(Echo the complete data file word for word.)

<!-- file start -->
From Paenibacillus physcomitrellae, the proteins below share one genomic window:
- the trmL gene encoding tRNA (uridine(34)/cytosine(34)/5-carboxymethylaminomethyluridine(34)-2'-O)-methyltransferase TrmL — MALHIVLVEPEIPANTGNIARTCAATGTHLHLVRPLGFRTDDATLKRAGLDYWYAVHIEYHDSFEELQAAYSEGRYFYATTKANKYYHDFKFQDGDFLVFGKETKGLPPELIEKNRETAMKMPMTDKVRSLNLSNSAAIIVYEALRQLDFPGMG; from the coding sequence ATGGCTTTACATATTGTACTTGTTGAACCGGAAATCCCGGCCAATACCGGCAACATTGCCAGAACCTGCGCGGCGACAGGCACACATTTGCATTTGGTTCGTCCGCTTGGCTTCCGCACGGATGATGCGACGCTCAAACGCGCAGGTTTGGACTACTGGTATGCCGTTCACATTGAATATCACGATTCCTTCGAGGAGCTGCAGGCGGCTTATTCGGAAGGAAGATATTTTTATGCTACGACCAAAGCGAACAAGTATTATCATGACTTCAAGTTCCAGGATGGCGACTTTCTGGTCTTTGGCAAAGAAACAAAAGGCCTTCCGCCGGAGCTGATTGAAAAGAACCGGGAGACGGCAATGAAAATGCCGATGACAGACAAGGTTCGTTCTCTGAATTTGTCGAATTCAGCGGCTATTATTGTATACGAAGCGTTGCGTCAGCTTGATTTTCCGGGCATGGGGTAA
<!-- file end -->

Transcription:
From Paenibacillus physcomitrellae, the proteins below share one genomic window:
- the trmL gene encoding tRNA (uridine(34)/cytosine(34)/5-carboxymethylaminomethyluridine(34)-2'-O)-methyltransferase TrmL — MALHIVLVEPEIPANTGNIARTCAATGTHLHLVRPLGFRTDDATLKRAGLDYWYAVHIEYHDSFEELQAAYSEGRYFYATTKANKYYHDFKFQDGDFLVFGKETKGLPPELIEKNRETAMKMPMTDKVRSLNLSNSAAIIVYEALRQLDFPGMG; from the coding sequence ATGGCTTTACATATTGTACTTGTTGAACCGGAAATCCCGGCCAATACCGGCAACATTGCCAGAACCTGCGCGGCGACAGGCACACATTTGCATTTGGTTCGTCCGCTTGGCTTCCGCACGGATGATGCGACGCTCAAACGCGCAGGTTTGGACTACTGGTATGCCGTTCACATTGAATATCACGATTCCTTCGAGGAGCTGCAGGCGGCTTATTCGGAAGGAAGATATTTTTATGCTACGACCAAAGCGAACAAGTATTATCATGACTTCAAGTTCCAGGATGGCGACTTTCTGGTCTTTGGCAAAGAAACAAAAGGCCTTCCGCCGGAGCTGATTGAAAAGAACCGGGAGACGGCAATGAAAATGCCGATGACAGACAAGGTTCGTTCTCTGAATTTGTCGAATTCAGCGGCTATTATTGTATACGAAGCGTTGCGTCAGCTTGATTTTCCGGGCATGGGGTAA